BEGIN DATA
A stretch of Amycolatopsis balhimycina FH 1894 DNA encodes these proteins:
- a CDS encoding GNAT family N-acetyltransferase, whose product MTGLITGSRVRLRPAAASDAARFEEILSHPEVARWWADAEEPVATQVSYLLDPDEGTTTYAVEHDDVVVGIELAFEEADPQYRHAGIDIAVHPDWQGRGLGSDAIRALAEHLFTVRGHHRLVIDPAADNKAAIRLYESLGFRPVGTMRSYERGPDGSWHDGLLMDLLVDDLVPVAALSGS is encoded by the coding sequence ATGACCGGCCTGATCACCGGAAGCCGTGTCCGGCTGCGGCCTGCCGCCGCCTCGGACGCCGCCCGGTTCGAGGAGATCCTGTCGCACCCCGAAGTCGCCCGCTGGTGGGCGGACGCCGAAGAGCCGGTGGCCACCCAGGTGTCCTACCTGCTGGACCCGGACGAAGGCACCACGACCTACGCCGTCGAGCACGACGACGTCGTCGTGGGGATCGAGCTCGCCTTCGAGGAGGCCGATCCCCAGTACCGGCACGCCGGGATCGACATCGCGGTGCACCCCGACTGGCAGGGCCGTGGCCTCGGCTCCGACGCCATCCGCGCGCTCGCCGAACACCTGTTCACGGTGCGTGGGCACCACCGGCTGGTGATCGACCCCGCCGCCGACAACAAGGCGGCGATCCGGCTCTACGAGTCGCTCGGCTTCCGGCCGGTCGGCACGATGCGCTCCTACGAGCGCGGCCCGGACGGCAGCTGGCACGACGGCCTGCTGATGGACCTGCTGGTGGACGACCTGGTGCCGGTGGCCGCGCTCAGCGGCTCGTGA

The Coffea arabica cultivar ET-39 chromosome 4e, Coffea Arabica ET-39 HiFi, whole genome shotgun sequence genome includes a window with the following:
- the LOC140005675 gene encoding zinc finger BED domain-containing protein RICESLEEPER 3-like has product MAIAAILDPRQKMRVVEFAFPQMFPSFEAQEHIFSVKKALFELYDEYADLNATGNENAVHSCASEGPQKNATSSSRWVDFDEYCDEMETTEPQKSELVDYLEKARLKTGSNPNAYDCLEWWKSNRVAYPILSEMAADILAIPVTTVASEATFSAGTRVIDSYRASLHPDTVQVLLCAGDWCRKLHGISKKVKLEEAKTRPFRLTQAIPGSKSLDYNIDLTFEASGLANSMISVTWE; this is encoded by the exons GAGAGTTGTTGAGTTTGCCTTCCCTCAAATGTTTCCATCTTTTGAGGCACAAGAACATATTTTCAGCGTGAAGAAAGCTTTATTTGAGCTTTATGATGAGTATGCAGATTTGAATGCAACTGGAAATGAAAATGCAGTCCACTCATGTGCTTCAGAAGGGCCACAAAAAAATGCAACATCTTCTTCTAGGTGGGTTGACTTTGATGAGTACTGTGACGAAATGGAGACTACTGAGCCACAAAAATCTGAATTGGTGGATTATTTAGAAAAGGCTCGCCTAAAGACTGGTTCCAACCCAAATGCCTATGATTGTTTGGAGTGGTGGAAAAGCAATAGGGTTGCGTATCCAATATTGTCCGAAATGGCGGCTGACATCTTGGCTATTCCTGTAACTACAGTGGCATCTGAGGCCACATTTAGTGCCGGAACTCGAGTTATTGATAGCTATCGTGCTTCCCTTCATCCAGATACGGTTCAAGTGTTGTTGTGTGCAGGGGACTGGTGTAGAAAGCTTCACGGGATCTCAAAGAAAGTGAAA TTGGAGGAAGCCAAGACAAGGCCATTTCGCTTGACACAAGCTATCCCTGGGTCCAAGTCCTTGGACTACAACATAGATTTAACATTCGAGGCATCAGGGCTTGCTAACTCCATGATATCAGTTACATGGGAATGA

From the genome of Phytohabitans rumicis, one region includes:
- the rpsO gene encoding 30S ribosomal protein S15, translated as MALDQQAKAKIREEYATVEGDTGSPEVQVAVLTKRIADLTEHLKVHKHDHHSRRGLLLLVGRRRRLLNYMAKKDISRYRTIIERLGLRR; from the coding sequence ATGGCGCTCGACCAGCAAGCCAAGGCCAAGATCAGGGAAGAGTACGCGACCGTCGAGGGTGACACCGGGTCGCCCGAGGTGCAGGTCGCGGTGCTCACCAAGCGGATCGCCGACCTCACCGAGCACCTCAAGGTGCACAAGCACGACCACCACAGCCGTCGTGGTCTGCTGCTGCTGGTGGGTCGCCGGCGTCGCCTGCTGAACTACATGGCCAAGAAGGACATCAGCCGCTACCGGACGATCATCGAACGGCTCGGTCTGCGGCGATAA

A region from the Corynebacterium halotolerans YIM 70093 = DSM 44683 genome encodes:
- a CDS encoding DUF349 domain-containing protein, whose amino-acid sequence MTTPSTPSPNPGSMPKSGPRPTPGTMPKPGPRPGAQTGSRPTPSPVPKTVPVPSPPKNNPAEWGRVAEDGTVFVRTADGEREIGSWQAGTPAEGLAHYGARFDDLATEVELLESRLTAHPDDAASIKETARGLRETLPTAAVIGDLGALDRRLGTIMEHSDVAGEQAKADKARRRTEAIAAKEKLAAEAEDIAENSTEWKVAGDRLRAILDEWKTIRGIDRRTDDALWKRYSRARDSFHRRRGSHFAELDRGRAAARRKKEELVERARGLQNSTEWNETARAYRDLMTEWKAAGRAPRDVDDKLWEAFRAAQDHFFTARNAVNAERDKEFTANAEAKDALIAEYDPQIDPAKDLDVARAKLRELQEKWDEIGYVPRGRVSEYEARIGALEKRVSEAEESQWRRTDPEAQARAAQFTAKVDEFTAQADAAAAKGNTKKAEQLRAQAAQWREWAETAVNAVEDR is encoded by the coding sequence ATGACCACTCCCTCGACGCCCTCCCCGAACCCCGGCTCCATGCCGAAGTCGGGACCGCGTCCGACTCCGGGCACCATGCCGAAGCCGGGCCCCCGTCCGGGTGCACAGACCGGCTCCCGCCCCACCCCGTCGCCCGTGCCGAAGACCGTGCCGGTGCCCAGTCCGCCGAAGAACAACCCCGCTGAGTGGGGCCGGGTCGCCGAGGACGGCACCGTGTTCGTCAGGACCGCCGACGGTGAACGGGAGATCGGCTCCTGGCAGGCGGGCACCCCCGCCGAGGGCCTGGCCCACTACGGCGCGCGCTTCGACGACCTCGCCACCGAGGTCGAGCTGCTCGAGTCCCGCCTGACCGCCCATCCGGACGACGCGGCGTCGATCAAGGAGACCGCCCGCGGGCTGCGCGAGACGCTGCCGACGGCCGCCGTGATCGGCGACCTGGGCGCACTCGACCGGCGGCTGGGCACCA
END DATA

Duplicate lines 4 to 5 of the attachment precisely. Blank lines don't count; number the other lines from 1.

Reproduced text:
- the LOC140005675 gene encoding zinc finger BED domain-containing protein RICESLEEPER 3-like has product MAIAAILDPRQKMRVVEFAFPQMFPSFEAQEHIFSVKKALFELYDEYADLNATGNENAVHSCASEGPQKNATSSSRWVDFDEYCDEMETTEPQKSELVDYLEKARLKTGSNPNAYDCLEWWKSNRVAYPILSEMAADILAIPVTTVASEATFSAGTRVIDSYRASLHPDTVQVLLCAGDWCRKLHGISKKVKLEEAKTRPFRLTQAIPGSKSLDYNIDLTFEASGLANSMISVTWE; this is encoded by the exons GAGAGTTGTTGAGTTTGCCTTCCCTCAAATGTTTCCATCTTTTGAGGCACAAGAACATATTTTCAGCGTGAAGAAAGCTTTATTTGAGCTTTATGATGAGTATGCAGATTTGAATGCAACTGGAAATGAAAATGCAGTCCACTCATGTGCTTCAGAAGGGCCACAAAAAAATGCAACATCTTCTTCTAGGTGGGTTGACTTTGATGAGTACTGTGACGAAATGGAGACTACTGAGCCACAAAAATCTGAATTGGTGGATTATTTAGAAAAGGCTCGCCTAAAGACTGGTTCCAACCCAAATGCCTATGATTGTTTGGAGTGGTGGAAAAGCAATAGGGTTGCGTATCCAATATTGTCCGAAATGGCGGCTGACATCTTGGCTATTCCTGTAACTACAGTGGCATCTGAGGCCACATTTAGTGCCGGAACTCGAGTTATTGATAGCTATCGTGCTTCCCTTCATCCAGATACGGTTCAAGTGTTGTTGTGTGCAGGGGACTGGTGTAGAAAGCTTCACGGGATCTCAAAGAAAGTGAAA TTGGAGGAAGCCAAGACAAGGCCATTTCGCTTGACACAAGCTATCCCTGGGTCCAAGTCCTTGGACTACAACATAGATTTAACATTCGAGGCATCAGGGCTTGCTAACTCCATGATATCAGTTACATGGGAATGA

From the genome of Phytohabitans rumicis, one region includes: